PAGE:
Author: Paul Hunneyball


  • 1. Harg. 311, f. 220.
  • 2. CD 1628, iii. 511.
  • 3. C.G. Henderson, Essays in Cornish Hist. ed. A.L. Rowse and M.I. Henderson, 54-5; HP Commons, 1509-58, i. 55.
  • 4. C219/37/1/26; 219/40/263; Henderson, Essays, 55; (J. Polsue), Complete Paroch. Hist. of Cornw. i. 343.
  • 5. HP Commons, 1558-1603, i. 132-3; List of Sheriffs comp. A. Hughes (PRO, L. and I. ix), 23.
  • 6. C66/1682; E179/88/299; Cornw. RO, C/969/1; DD.CF/2383.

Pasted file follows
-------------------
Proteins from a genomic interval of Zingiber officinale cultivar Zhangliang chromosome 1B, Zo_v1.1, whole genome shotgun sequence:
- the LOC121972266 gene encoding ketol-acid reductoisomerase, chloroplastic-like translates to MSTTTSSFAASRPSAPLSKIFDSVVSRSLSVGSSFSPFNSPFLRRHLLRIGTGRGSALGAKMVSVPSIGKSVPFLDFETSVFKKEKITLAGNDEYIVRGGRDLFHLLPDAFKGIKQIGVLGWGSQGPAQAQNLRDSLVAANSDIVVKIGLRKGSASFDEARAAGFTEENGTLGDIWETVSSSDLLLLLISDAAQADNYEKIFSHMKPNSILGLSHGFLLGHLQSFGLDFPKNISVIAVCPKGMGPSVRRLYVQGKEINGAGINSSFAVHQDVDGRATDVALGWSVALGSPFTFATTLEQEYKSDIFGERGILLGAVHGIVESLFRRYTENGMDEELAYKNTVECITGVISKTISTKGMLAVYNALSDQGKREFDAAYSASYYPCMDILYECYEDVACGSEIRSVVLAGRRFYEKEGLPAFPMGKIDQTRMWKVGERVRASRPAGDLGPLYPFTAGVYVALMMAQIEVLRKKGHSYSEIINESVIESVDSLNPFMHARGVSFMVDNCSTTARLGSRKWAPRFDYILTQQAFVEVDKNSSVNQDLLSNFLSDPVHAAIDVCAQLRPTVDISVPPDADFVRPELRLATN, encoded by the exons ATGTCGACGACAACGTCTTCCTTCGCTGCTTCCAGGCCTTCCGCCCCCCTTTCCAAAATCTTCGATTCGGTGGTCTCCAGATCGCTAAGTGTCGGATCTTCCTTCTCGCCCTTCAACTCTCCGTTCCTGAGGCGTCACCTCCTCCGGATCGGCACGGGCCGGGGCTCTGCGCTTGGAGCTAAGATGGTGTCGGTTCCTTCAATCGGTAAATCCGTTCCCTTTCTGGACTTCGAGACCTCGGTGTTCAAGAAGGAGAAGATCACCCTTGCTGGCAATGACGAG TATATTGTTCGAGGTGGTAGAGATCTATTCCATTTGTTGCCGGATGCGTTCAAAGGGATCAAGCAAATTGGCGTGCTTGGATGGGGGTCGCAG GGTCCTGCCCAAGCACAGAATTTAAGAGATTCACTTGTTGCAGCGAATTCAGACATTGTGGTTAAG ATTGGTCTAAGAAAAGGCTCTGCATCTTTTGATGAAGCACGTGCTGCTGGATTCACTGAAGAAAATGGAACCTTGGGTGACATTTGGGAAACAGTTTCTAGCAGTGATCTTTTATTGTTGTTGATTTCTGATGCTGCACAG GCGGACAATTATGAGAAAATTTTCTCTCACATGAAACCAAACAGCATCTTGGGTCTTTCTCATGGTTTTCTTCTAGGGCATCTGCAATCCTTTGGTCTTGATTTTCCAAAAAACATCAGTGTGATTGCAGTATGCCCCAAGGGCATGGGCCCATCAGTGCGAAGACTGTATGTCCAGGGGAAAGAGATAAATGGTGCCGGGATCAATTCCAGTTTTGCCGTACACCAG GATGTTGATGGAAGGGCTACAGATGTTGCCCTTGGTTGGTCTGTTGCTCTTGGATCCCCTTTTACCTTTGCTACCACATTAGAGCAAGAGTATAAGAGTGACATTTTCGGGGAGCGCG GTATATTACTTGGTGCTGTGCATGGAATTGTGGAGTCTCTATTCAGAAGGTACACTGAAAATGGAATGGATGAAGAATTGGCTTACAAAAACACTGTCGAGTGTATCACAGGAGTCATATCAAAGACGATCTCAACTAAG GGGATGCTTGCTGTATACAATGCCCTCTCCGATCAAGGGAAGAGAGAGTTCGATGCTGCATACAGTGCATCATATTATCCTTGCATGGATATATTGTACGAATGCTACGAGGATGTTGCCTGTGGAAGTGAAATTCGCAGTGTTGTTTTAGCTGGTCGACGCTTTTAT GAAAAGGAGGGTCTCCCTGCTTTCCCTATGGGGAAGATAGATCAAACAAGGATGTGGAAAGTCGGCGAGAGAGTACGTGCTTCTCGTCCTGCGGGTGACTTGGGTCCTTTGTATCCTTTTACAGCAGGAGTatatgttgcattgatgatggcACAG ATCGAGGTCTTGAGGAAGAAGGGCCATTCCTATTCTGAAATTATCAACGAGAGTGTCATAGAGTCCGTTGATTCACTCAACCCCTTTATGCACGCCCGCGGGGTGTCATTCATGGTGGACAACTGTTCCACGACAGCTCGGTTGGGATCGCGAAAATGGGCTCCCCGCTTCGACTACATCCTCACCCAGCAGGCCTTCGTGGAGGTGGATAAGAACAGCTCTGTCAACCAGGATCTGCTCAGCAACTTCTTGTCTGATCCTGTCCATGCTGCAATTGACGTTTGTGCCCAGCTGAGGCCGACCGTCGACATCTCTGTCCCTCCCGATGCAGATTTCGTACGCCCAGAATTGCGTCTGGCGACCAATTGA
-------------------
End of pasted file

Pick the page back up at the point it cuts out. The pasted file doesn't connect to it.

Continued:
• 7. CSP Dom. 1603-10, p. 244; 1628-9, p. 333.
  • 8. C219/37/26; 219/38/49; 219/39/43.
  • 9. Vivian, Vis. Devon, 157, 159; CJ, i. 430b.
  • 10. Add. ch. 39230; Vis. Hunts. ed. Ellis (Cam. Soc. xliii), 79-80; Vivian, Vis. Devon, 280.
  • 11. The Gen. iv. 117; Vivian, Vis. Cornw. 104.
  • 12. APC, 1619-21, p. 136.
  • 13. Holles Letters ed. P.R. Seddon (Thoroton Rec. Soc. xxxvi), 512.
  • 14. Vivian, Vis. Cornw. 418; Cornw. RO, DD.R/6; DD.R(S)/1/2, 648.
  • 15. Vivian, Vis. Cornw. 57; Arch. Cant. xx. 78-9.
  • 16. Add. 37819, f. 11v; J.K. Gruenfelder, Influence in Early Stuart Elections, 147.
  • 17. E190/946/6; HMC Exeter, 124.
  • 18. Vivian, Vis. Cornw. 57, 104, 391.
  • 19. CD 1628, ii. 37; iii. 511, 514-6.